4. Add the “HTTP Request Defaults” component and fill it with the data below.



Now, let’s centralize the HTTP Request configuration.


5. Add a “setUp Thread Group” component and configure it like you see in the image:



This configuration is used to ensure that only one thread is allocated. If an error is encountered, the entire JMeter script execution is stopped.


6. Add an “If Controller” component under the “setUp Thread Group” with the following configuration:



Using the “setupDone” variable value, this component avoids double execution of the setup that is part of the current script.


7. Add the “JSR223 Sampler” under the “If Controller”. Use the following code in Groovy:


import java.util.concurrent.atomic.AtomicInteger

// the sanity check step can be more complex ;-P"#### Input dataset is OK");

// track shared variables for final stats to InfluxDB
System.getProperties().put("total", new AtomicInteger(0))
System.getProperties().put("pass", new AtomicInteger(0))
System.getProperties().put("fail", new AtomicInteger(0))

// track setup time
System.getProperties().put("setupTime", System.currentTimeMillis())

// track that setup is completed correctly
vars.put("setupDone", "true")


This code allocates shared variables to track monitoring results, without encountering “race condition” issues caused by multi thread execution. For this reason, the shared variables are all AtomicInteger.


Let’s consider a simple data subset composed by three columns:

  • Year - when movie is released
  • Title - the distribution name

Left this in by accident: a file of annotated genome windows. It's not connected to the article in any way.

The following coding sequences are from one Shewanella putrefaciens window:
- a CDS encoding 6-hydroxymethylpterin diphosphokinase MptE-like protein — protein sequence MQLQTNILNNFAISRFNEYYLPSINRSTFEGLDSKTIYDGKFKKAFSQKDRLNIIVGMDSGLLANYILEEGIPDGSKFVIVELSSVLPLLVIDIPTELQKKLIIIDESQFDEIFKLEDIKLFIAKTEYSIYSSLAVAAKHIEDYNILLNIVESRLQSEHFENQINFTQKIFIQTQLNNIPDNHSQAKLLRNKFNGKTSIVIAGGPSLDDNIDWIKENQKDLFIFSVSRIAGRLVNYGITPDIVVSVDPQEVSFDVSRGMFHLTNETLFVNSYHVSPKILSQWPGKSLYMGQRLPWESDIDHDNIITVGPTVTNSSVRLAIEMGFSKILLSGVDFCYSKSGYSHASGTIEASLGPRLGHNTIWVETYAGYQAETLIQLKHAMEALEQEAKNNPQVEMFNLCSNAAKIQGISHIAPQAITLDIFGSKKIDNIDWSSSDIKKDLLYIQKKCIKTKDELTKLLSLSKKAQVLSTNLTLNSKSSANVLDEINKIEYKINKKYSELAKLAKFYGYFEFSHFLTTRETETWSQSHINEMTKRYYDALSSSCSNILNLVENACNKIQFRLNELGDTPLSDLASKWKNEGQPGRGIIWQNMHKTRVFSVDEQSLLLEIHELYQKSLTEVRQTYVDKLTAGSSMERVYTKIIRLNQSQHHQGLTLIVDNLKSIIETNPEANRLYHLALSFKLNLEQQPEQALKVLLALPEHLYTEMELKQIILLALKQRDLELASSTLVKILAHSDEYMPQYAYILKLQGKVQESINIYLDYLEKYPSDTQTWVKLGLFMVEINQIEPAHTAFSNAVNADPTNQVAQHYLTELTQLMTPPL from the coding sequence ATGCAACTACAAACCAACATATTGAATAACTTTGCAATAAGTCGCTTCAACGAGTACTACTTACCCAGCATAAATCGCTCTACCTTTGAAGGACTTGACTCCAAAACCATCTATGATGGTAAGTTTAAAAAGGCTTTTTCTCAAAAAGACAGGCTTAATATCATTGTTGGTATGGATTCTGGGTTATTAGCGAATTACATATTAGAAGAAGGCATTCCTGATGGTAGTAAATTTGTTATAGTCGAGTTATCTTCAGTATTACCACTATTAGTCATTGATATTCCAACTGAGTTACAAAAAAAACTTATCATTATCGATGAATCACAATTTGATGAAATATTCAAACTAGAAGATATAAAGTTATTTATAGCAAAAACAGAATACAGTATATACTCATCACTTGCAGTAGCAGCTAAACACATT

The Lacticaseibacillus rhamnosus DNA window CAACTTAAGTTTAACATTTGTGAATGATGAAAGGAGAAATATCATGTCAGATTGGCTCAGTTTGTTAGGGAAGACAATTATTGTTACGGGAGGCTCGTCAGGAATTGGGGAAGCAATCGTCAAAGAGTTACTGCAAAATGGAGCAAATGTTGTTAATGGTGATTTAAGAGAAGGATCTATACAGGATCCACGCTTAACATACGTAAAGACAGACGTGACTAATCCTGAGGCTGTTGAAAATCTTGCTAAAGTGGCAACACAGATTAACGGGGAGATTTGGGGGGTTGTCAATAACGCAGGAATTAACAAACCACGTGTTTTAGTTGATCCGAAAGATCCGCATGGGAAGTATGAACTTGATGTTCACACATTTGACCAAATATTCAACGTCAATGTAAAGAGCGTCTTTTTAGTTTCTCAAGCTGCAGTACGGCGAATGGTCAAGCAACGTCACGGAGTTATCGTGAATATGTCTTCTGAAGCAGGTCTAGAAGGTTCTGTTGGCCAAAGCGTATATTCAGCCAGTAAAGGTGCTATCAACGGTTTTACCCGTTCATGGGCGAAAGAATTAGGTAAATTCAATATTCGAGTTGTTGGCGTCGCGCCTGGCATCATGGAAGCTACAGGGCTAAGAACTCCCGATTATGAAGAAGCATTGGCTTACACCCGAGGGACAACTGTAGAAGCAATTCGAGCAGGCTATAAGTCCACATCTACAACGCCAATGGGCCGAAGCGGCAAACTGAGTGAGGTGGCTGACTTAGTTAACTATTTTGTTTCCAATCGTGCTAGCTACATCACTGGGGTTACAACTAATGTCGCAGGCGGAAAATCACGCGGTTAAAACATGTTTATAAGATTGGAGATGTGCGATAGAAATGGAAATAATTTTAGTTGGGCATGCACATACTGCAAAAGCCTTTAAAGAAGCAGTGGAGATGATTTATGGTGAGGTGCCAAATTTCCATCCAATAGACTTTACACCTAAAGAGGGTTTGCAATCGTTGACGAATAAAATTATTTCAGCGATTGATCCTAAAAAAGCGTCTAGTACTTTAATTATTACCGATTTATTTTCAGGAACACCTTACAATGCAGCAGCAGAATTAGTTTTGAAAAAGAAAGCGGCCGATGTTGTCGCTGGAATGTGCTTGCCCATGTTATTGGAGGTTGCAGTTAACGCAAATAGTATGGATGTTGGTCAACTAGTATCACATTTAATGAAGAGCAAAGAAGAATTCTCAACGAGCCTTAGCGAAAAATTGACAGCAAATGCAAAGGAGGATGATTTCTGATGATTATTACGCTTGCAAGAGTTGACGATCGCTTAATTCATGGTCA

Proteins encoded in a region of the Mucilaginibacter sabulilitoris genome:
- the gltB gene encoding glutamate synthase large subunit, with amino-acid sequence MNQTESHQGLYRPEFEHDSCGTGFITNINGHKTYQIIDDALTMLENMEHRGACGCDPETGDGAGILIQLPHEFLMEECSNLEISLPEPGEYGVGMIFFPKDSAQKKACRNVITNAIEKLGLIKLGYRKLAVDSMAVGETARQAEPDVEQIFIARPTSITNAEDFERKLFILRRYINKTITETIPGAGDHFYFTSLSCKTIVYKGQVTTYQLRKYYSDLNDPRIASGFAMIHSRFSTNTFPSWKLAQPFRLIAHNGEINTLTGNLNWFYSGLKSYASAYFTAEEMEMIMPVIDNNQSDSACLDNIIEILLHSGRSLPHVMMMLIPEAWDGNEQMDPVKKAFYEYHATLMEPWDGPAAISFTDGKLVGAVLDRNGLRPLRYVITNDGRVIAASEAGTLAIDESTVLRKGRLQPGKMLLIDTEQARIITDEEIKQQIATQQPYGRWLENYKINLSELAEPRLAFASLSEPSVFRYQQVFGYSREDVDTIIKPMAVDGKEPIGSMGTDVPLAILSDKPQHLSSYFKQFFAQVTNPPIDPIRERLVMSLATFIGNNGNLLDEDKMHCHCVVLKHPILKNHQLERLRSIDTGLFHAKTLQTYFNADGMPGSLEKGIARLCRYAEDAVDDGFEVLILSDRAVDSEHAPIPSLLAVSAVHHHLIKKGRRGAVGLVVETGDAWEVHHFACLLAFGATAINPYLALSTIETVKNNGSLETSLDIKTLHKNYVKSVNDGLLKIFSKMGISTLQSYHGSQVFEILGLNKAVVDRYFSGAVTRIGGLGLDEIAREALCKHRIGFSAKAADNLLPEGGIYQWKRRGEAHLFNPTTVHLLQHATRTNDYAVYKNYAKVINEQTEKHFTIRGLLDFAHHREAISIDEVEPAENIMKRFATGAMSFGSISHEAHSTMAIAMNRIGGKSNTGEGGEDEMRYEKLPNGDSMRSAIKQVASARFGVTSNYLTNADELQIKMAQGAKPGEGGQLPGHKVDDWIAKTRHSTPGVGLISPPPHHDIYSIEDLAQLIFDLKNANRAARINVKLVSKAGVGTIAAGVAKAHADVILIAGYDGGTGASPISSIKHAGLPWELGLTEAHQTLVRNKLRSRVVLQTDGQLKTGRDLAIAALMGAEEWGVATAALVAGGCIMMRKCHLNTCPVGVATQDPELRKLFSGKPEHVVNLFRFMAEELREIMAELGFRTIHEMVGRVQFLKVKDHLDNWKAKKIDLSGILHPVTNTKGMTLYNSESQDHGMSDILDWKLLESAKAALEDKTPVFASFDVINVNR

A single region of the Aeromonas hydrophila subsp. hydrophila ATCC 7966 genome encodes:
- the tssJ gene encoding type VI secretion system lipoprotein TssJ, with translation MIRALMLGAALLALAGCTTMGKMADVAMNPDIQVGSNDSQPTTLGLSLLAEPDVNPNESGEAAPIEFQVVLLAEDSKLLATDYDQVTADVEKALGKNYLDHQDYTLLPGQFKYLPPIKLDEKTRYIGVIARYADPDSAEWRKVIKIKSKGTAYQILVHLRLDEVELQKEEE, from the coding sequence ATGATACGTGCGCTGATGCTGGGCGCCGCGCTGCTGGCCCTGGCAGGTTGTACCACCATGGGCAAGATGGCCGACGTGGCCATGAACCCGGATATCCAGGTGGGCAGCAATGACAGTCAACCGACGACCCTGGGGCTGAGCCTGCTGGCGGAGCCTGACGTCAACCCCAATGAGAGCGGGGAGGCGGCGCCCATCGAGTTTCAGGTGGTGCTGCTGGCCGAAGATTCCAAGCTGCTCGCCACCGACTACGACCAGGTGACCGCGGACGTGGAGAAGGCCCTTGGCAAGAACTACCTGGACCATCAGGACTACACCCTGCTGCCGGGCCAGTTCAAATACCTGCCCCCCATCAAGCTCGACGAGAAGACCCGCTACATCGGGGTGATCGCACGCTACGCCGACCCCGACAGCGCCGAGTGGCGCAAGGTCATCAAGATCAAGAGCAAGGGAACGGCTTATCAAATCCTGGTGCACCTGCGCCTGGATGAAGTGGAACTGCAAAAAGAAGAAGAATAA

• PosterChk - the checksum of the poster image available online


Please note: this example focuses on a limited subset for demonstrative purposes (see here). In a real monitoring process, you will need to dynamically extract from a third party system (e.g. query to DB, etc.).


8. Add the “tearDown Thread Group” component and configure it like in the image:



This configuration is used to ensure that only one thread is allocated. If an error is encountered, the entire JMeter script execution is stopped.


9. Add under “tearDown Thread Group” a “If Controller” component with configuration below.



Using the “stopDone” variable value, this component avoids double execution of the teardown part of the current script.


10. Add the “JSR223 Sampler” under the “If Controller”. Use the following code in Groovy:


import org.influxdb.InfluxDBFactory
import org.influxdb.InfluxDB
import org.influxdb.BatchOptions
import org.influxdb.dto.Point
import org.influxdb.dto.Query
import java.util.concurrent.TimeUnit

def stopTime = System.currentTimeMillis()

def serverURL = vars.get("influxdb_url")
def username = vars.get("influxdb_user")
def password = vars.get("influxdb_password")
def databaseName = vars.get("influxdb_db")

def influxDB = InfluxDBFactory.connect(serverURL, username, password)


influxDB.query(new Query("CREATE DATABASE " + databaseName))

def retentionPolicyName = "one_month_only"
def queryString = "CREATE RETENTION POLICY ${retentionPolicyName} ON ${databaseName} DURATION 4w REPLICATION 1 DEFAULT"
influxDB.query(new Query(queryString))

// Enable batch writes to get better performance.

def duration = stopTime - System.getProperties().get("setupTime")

// Write points to InfluxDB.
	.time(System.currentTimeMillis(), TimeUnit.MILLISECONDS)
	.tag("platform", "jmeter")
	.addField("total_test", System.getProperties().get("total").get())
	.addField("pass_test", System.getProperties().get("pass").get())
	.addField("fail_test", System.getProperties().get("fail").get())
	.addField("duration", duration)

// track that tear down is completed correctly
vars.put("stopDone", "true")